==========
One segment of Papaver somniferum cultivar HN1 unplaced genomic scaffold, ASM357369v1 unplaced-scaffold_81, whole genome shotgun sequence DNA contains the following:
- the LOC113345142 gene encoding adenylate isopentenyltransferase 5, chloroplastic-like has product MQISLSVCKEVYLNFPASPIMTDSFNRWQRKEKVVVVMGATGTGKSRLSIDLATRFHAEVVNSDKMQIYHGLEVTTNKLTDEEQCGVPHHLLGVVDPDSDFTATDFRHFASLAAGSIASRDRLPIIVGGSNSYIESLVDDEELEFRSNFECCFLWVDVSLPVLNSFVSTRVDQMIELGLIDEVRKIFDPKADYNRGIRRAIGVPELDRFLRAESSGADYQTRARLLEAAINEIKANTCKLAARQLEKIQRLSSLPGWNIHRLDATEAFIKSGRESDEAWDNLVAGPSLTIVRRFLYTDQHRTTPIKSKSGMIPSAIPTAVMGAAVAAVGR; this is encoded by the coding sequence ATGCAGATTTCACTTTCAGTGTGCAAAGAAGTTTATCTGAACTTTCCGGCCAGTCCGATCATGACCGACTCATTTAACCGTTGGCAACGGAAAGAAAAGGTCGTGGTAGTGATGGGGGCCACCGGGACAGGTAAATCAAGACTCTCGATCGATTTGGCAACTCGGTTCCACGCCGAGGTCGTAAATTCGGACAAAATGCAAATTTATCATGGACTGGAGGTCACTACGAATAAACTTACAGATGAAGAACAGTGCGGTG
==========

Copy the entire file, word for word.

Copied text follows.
One segment of Papaver somniferum cultivar HN1 unplaced genomic scaffold, ASM357369v1 unplaced-scaffold_81, whole genome shotgun sequence DNA contains the following:
- the LOC113345142 gene encoding adenylate isopentenyltransferase 5, chloroplastic-like has product MQISLSVCKEVYLNFPASPIMTDSFNRWQRKEKVVVVMGATGTGKSRLSIDLATRFHAEVVNSDKMQIYHGLEVTTNKLTDEEQCGVPHHLLGVVDPDSDFTATDFRHFASLAAGSIASRDRLPIIVGGSNSYIESLVDDEELEFRSNFECCFLWVDVSLPVLNSFVSTRVDQMIELGLIDEVRKIFDPKADYNRGIRRAIGVPELDRFLRAESSGADYQTRARLLEAAINEIKANTCKLAARQLEKIQRLSSLPGWNIHRLDATEAFIKSGRESDEAWDNLVAGPSLTIVRRFLYTDQHRTTPIKSKSGMIPSAIPTAVMGAAVAAVGR; this is encoded by the coding sequence ATGCAGATTTCACTTTCAGTGTGCAAAGAAGTTTATCTGAACTTTCCGGCCAGTCCGATCATGACCGACTCATTTAACCGTTGGCAACGGAAAGAAAAGGTCGTGGTAGTGATGGGGGCCACCGGGACAGGTAAATCAAGACTCTCGATCGATTTGGCAACTCGGTTCCACGCCGAGGTCGTAAATTCGGACAAAATGCAAATTTATCATGGACTGGAGGTCACTACGAATAAACTTACAGATGAAGAACAGTGCGGTG